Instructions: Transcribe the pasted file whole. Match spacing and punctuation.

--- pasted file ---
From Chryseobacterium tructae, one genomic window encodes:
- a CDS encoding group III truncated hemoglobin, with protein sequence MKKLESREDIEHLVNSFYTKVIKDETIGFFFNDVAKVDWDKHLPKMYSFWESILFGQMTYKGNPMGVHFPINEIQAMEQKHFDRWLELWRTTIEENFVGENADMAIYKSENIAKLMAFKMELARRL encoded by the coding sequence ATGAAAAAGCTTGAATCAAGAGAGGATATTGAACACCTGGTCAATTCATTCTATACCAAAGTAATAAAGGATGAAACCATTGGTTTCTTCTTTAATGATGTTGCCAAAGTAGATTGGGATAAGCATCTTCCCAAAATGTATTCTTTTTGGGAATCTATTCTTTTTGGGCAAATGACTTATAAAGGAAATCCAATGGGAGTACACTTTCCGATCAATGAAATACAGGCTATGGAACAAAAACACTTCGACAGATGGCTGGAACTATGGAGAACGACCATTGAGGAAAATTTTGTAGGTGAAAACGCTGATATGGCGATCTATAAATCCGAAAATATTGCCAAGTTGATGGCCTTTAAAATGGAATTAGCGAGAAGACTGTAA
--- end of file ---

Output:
From Chryseobacterium tructae, one genomic window encodes:
- a CDS encoding group III truncated hemoglobin, with protein sequence MKKLESREDIEHLVNSFYTKVIKDETIGFFFNDVAKVDWDKHLPKMYSFWESILFGQMTYKGNPMGVHFPINEIQAMEQKHFDRWLELWRTTIEENFVGENADMAIYKSENIAKLMAFKMELARRL encoded by the coding sequence ATGAAAAAGCTTGAATCAAGAGAGGATATTGAACACCTGGTCAATTCATTCTATACCAAAGTAATAAAGGATGAAACCATTGGTTTCTTCTTTAATGATGTTGCCAAAGTAGATTGGGATAAGCATCTTCCCAAAATGTATTCTTTTTGGGAATCTATTCTTTTTGGGCAAATGACTTATAAAGGAAATCCAATGGGAGTACACTTTCCGATCAATGAAATACAGGCTATGGAACAAAAACACTTCGACAGATGGCTGGAACTATGGAGAACGACCATTGAGGAAAATTTTGTAGGTGAAAACGCTGATATGGCGATCTATAAATCCGAAAATATTGCCAAGTTGATGGCCTTTAAAATGGAATTAGCGAGAAGACTGTAA